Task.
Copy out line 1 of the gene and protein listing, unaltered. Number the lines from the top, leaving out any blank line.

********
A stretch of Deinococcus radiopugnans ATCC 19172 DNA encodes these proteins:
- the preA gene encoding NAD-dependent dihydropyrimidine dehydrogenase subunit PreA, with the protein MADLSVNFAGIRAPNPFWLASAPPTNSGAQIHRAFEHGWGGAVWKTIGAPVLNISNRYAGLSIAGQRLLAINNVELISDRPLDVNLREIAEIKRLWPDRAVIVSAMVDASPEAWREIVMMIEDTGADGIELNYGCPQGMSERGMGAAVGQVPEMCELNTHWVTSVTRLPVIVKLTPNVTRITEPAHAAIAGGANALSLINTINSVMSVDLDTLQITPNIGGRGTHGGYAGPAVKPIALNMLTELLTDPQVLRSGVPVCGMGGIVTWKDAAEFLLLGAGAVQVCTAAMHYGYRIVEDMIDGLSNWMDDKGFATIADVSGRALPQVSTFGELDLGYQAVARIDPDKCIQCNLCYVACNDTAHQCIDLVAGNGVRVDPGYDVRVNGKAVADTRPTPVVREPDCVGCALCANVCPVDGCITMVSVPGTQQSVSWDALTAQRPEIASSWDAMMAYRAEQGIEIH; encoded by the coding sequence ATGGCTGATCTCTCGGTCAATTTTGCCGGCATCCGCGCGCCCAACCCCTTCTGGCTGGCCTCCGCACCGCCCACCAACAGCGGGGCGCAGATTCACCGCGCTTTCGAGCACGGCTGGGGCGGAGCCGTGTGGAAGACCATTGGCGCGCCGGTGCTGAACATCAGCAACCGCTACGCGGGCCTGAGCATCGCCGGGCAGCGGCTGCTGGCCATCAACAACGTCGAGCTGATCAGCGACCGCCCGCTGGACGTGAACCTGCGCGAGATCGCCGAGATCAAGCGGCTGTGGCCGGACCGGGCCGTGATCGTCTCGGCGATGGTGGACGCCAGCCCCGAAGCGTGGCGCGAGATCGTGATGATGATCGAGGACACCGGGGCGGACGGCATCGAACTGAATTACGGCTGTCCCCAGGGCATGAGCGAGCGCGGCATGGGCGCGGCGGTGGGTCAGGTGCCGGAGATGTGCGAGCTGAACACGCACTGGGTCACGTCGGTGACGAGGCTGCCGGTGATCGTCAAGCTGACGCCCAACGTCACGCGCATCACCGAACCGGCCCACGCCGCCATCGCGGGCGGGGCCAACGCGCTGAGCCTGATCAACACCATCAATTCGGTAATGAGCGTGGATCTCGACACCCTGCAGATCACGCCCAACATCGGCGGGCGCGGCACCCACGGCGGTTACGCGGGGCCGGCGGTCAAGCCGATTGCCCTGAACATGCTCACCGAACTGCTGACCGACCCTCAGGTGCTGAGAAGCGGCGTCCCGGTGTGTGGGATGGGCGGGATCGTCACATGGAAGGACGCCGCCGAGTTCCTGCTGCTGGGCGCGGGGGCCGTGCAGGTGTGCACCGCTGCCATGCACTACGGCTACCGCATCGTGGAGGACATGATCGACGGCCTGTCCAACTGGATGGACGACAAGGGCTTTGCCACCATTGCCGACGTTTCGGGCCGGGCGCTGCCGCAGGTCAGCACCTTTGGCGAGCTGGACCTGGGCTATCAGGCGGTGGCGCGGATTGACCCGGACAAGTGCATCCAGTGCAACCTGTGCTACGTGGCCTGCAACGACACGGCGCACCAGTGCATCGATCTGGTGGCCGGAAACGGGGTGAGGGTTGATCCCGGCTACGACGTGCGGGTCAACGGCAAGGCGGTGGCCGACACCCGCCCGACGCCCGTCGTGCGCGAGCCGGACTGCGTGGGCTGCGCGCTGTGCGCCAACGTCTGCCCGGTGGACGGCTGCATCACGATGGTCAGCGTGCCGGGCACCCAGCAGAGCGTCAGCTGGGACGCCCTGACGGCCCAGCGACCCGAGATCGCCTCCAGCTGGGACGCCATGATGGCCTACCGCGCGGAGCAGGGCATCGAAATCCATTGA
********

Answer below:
A stretch of Deinococcus radiopugnans ATCC 19172 DNA encodes these proteins: